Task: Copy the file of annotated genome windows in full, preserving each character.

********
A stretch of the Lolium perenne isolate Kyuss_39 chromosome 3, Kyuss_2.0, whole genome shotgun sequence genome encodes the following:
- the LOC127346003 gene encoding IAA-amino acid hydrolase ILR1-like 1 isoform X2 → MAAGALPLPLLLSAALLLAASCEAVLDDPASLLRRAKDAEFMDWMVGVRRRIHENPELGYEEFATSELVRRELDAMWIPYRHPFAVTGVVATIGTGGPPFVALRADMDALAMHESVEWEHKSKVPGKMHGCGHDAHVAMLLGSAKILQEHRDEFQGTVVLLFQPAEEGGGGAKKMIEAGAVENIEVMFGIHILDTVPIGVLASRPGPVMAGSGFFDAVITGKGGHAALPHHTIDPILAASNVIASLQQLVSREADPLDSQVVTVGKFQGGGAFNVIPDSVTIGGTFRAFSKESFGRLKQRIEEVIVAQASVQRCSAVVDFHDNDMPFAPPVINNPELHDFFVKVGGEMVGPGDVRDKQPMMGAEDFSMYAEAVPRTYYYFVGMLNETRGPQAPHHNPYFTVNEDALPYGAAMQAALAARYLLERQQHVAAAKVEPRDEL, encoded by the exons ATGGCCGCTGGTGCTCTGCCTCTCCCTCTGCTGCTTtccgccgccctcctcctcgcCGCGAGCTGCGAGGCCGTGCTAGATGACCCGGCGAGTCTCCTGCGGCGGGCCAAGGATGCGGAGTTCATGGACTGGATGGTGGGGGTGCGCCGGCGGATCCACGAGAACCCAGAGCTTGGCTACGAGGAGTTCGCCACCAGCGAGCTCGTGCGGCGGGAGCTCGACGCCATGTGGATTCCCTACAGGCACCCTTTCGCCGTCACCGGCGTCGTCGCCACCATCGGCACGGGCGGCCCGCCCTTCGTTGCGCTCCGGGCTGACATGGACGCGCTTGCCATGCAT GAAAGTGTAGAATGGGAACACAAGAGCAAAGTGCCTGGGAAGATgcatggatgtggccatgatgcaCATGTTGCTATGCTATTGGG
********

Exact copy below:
A stretch of the Lolium perenne isolate Kyuss_39 chromosome 3, Kyuss_2.0, whole genome shotgun sequence genome encodes the following:
- the LOC127346003 gene encoding IAA-amino acid hydrolase ILR1-like 1 isoform X2 → MAAGALPLPLLLSAALLLAASCEAVLDDPASLLRRAKDAEFMDWMVGVRRRIHENPELGYEEFATSELVRRELDAMWIPYRHPFAVTGVVATIGTGGPPFVALRADMDALAMHESVEWEHKSKVPGKMHGCGHDAHVAMLLGSAKILQEHRDEFQGTVVLLFQPAEEGGGGAKKMIEAGAVENIEVMFGIHILDTVPIGVLASRPGPVMAGSGFFDAVITGKGGHAALPHHTIDPILAASNVIASLQQLVSREADPLDSQVVTVGKFQGGGAFNVIPDSVTIGGTFRAFSKESFGRLKQRIEEVIVAQASVQRCSAVVDFHDNDMPFAPPVINNPELHDFFVKVGGEMVGPGDVRDKQPMMGAEDFSMYAEAVPRTYYYFVGMLNETRGPQAPHHNPYFTVNEDALPYGAAMQAALAARYLLERQQHVAAAKVEPRDEL, encoded by the exons ATGGCCGCTGGTGCTCTGCCTCTCCCTCTGCTGCTTtccgccgccctcctcctcgcCGCGAGCTGCGAGGCCGTGCTAGATGACCCGGCGAGTCTCCTGCGGCGGGCCAAGGATGCGGAGTTCATGGACTGGATGGTGGGGGTGCGCCGGCGGATCCACGAGAACCCAGAGCTTGGCTACGAGGAGTTCGCCACCAGCGAGCTCGTGCGGCGGGAGCTCGACGCCATGTGGATTCCCTACAGGCACCCTTTCGCCGTCACCGGCGTCGTCGCCACCATCGGCACGGGCGGCCCGCCCTTCGTTGCGCTCCGGGCTGACATGGACGCGCTTGCCATGCAT GAAAGTGTAGAATGGGAACACAAGAGCAAAGTGCCTGGGAAGATgcatggatgtggccatgatgcaCATGTTGCTATGCTATTGGG